- Transports fatty acids for energy production
Culprita Behind A Poorly-Functioning Lymphatic System
A suboptimal lymphatic system—which results in restricted lymph flow and reduced immune function—can arise because of various factors, such as lifestyle choices or certain medical conditions.
“In some cases, the lymphatic system may not function optimally due to conditions such as lymphedema, which is a build-up of fluid in the fatty tissue of the body that can be caused by mutations in genes or obstructions like tumors,” explains Hilbert.
Otherwise, lifestyle factors like lack of exercise and not drinking enough water can negatively impact this body system, she adds. Poor hydration can lead to congestion throughout the lymphatic system.
According to dietitian Rosa Becerra-Soberon, R.D.N., and research, the general laundry list of potential reasons why your lymphatic system may be struggling can include:
- Sedentary lifestyle
- Chronic stress and emotional distress (which can worsen inflammation)
- Recurrent infections
- High exposure to toxic chemicals
- Genetic disorders, such as lymphedema
- Health issues affecting the immune system, respiratory system, or neurological function, including some types of cancer and autoimmune disease
- Injuries that affect lymph nodes or lymphatic vessels
- Surgical removal or damage to lymph nodes, such as due to cancer treatments
Signs Of A Struggling Lymphatic System
As you now know, keeping your lymphatic system humming along happily is important for your overall well-being. According to Becerra-Soberon, a few symptoms can pop up if your lymphatic system is less-than-stellar, such as:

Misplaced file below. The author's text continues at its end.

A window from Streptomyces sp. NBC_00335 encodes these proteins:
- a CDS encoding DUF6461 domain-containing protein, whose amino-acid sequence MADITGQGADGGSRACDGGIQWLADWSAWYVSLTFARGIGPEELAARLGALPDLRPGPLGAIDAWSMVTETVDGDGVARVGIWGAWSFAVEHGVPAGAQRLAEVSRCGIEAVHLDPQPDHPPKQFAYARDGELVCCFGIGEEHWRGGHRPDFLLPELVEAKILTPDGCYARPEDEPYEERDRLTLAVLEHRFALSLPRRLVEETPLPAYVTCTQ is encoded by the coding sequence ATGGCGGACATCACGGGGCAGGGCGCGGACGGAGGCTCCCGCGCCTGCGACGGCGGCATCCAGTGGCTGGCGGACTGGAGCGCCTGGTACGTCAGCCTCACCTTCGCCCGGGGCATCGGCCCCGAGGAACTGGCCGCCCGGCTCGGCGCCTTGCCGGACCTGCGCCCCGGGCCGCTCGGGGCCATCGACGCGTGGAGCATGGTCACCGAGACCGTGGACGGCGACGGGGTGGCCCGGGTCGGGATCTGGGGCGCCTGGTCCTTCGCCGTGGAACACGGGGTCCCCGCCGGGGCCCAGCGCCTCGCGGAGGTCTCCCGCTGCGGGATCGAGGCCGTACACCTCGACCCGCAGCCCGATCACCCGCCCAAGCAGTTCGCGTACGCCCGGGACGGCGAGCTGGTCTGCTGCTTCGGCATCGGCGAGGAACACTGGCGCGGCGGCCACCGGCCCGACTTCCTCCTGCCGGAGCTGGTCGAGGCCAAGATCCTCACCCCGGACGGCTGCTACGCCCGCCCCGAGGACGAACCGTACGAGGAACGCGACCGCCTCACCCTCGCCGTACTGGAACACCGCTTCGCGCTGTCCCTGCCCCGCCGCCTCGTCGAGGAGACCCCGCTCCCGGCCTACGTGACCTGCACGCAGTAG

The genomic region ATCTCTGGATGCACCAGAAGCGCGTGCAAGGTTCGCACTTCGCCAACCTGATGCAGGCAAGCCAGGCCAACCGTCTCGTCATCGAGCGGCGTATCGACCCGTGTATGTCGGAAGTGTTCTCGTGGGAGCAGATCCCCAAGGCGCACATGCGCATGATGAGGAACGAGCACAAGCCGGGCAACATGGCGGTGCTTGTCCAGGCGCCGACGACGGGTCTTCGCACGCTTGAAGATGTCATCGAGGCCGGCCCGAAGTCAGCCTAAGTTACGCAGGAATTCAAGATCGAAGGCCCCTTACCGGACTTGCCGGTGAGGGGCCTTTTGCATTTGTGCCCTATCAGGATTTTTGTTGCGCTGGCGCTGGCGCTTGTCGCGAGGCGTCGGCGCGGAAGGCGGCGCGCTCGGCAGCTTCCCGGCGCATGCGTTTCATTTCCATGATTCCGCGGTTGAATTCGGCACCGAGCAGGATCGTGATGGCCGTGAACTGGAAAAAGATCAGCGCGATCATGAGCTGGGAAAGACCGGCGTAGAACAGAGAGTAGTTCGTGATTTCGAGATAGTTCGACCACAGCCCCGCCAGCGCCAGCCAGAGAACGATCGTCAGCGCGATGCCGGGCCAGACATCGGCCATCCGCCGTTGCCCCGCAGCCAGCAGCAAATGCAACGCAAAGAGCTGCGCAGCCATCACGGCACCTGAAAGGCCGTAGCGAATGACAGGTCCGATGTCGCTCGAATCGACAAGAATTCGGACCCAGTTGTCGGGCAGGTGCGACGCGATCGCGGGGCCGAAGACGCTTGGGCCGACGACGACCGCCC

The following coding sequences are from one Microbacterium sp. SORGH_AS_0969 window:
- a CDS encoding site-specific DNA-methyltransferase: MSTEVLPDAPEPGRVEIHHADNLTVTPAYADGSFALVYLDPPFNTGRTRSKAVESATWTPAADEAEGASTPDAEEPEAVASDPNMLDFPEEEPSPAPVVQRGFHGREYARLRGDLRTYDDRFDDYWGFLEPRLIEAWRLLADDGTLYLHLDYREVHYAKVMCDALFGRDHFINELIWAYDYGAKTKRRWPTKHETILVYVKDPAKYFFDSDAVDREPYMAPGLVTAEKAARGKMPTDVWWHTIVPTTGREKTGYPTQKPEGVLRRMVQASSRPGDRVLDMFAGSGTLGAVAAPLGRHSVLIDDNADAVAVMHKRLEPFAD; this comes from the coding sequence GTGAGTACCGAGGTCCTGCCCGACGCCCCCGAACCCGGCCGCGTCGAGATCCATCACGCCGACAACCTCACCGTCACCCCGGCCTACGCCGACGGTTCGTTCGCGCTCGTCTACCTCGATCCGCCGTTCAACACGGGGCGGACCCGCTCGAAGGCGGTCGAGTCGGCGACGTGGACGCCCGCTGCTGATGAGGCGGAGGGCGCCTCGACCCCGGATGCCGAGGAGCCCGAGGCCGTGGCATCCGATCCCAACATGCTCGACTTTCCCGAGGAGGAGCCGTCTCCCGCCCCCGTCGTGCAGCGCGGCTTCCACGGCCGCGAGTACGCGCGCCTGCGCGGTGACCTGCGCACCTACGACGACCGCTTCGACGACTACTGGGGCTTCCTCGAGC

- Chronic fatigue
- Swelling in the lymph nodes
- Muscle aches and joint pains
- More frequent infections and colds
- Potential development of autoimmune diseases, certain types of cancer, and neurological issues
- Hormonal imbalances
The symptoms above are a pretty broad spectrum of issues, so if you have sudden and unexplained symptoms indicating a lymphatic problem, consider consulting with a healthcare provider, such as a lymphologist or certified lymphedema therapist, to rule out other conditions. Not sure who to contact about potential lymphatic issues? Start by speaking with a hematologist, an infectious disease specialist, or an oncologist (if you or your family have a history of cancer).
How to Support Your Lymphatic System
Ensuring your lymphatic system can function optimally is fundamental for maintaining a robust immune response and preventing illness. If you experience chronic swelling or pain in your lymph nodes (which often occurs in the armpits or groin), it’s a smart idea to seek medical advice to rule out underlying conditions. Otherwise, these diet, exercise, and lifestyle tips can help keep things running smoothly:
1. Stay Hydrated
Water keeps lymph fluid flowing and aids in detoxification processes. “Most people are dehydrated, which causes the lymphatic fluid to thicken and be less mobile, resulting in swollen nodes, trouble detoxifying bacteria, and greater risk for viruses,” says Becerra-Soberson. Try keeping a reusable water bottle with you so you remember to drink and add flavor to your water to make hydrating easier if you struggle with plain H2O.
While it’s best to listen to your body’s thirst signals, aim to drink about two liters of water or more per day. Look out for these common signs that you’re dehydrated.
2. Move Throughout the Day And Exercise Regularly
“Movement promotes blood flow and thus, optimal lymphatic function, which can carry out excess waste and toxins more effectively,” explains Hilbert. “When we don’t move enough, reduced blood flow slows down the body’s drainage and detoxification processes.” That’s why she recommends moving often throughout the day and maintaining a consistent exercise routine.
The reason this is so important: “The lymph system does not contain a pump system like the heart in the circulatory system,” explains Becerra-Soberon. It depends on you to provide its movement by way of muscle contractions, which make it flow. In other words, no movement, no flow.